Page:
-3

Say I have this function

def function_A():
    blah
    blah
    blah
    return A

When is it justified to make that long function_A into smaller pieces, say function_B and function_C and then call function_B and function_C inside the function_A?

0

A function or method is meant to only accomplish ONE purpose. If the functions is called add(x, y) you can't have the function add the numbers and then divide them. These are two separate operations.

Also, to reiterate what was said by Timothy, if you feel the need to comment your function (other than the function header documentation), there's a good chance it is too complicated.

Also, an even more general rule of thumb that can be useful to keep in mind is that your functions probably don't need to be longer than 35 lines.

2

a possible rule of thumb is:

when you feel the need of placing comments to "structure" the method the parts separated by these comments should go into separate method with names derived from the comments you might want to place.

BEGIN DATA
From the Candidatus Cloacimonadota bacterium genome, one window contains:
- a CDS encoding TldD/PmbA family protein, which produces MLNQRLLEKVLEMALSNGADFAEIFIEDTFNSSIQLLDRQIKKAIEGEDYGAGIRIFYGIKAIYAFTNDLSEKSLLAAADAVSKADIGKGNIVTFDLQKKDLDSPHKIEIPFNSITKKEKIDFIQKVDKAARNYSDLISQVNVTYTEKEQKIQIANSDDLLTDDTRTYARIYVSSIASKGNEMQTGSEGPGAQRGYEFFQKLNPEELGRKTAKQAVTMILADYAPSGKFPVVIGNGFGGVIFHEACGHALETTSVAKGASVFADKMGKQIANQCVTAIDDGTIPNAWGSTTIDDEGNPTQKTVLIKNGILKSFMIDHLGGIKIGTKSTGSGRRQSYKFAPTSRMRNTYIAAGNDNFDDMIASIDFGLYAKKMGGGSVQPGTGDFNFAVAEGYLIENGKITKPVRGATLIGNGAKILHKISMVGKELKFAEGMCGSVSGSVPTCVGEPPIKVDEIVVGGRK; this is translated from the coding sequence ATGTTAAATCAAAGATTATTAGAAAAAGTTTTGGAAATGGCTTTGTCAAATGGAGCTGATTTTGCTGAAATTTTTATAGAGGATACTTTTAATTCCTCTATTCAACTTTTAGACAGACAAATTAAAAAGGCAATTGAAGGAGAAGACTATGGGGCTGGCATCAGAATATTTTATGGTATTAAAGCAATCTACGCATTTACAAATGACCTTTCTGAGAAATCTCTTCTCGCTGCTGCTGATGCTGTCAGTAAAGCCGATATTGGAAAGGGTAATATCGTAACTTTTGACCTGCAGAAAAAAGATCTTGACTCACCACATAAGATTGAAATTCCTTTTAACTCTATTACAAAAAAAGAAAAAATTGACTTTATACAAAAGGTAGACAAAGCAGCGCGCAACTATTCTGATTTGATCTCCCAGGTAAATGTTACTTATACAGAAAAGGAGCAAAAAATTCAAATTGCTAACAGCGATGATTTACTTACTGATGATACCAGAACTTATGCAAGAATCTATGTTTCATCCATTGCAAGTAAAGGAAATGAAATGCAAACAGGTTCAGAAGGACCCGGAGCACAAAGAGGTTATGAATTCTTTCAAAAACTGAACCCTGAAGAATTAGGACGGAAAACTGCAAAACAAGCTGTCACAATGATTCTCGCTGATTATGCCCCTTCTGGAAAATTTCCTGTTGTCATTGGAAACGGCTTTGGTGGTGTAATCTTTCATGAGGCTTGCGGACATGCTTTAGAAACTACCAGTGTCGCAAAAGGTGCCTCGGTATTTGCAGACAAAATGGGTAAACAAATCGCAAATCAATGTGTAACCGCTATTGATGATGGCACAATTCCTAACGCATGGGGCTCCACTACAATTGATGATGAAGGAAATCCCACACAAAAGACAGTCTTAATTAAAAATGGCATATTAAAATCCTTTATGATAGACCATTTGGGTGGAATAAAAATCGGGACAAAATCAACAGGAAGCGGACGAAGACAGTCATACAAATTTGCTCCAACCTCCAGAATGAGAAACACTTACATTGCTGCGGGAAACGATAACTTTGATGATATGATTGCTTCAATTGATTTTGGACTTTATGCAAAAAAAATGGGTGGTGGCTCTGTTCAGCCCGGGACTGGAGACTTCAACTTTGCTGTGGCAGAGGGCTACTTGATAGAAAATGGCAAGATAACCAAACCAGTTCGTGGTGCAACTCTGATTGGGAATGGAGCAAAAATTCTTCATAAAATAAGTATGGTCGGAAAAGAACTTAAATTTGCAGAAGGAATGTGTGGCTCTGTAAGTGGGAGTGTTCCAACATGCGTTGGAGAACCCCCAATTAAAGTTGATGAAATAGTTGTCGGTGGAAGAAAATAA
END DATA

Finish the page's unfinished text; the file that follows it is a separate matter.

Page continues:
It is a good habit to keep a single layer of abstraction in your methods. That means that you either call other methods or do calculations, not both.

  • 1
    "That means that you either call other methods or do calculations." I don't think there's much else you can do. Or do you mean "Don't mix method-calling and calculations"? – JAB Jun 14 '17 at 21:01
  • @JAB Yes, that's what I meant. – Timothy Truckle Jun 14 '17 at 21:05
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    I like this answer personally. Though i would say that also, your method should do one thing, or focus on one thing. So take the function_A example. Its focus might be on finding an item in a database, then passing it to another function. Functions should only do one thing, and as such once it doesn't, you need to start breaking it down. – Rhys Johns Jun 14 '17 at 22:52

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